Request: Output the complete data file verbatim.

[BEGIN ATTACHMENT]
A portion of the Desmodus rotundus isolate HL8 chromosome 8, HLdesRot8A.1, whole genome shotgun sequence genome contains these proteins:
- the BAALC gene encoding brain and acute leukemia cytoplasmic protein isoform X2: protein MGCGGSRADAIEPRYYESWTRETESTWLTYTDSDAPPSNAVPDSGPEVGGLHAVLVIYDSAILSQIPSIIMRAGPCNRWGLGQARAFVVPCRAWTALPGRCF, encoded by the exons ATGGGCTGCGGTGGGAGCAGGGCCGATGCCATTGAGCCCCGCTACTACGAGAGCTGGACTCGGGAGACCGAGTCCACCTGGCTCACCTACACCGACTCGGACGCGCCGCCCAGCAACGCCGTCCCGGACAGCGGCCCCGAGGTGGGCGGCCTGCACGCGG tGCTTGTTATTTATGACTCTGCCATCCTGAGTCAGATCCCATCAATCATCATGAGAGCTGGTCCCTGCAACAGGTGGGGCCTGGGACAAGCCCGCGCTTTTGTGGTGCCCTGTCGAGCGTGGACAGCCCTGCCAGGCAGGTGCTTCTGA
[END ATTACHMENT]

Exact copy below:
A portion of the Desmodus rotundus isolate HL8 chromosome 8, HLdesRot8A.1, whole genome shotgun sequence genome contains these proteins:
- the BAALC gene encoding brain and acute leukemia cytoplasmic protein isoform X2: protein MGCGGSRADAIEPRYYESWTRETESTWLTYTDSDAPPSNAVPDSGPEVGGLHAVLVIYDSAILSQIPSIIMRAGPCNRWGLGQARAFVVPCRAWTALPGRCF, encoded by the exons ATGGGCTGCGGTGGGAGCAGGGCCGATGCCATTGAGCCCCGCTACTACGAGAGCTGGACTCGGGAGACCGAGTCCACCTGGCTCACCTACACCGACTCGGACGCGCCGCCCAGCAACGCCGTCCCGGACAGCGGCCCCGAGGTGGGCGGCCTGCACGCGG tGCTTGTTATTTATGACTCTGCCATCCTGAGTCAGATCCCATCAATCATCATGAGAGCTGGTCCCTGCAACAGGTGGGGCCTGGGACAAGCCCGCGCTTTTGTGGTGCCCTGTCGAGCGTGGACAGCCCTGCCAGGCAGGTGCTTCTGA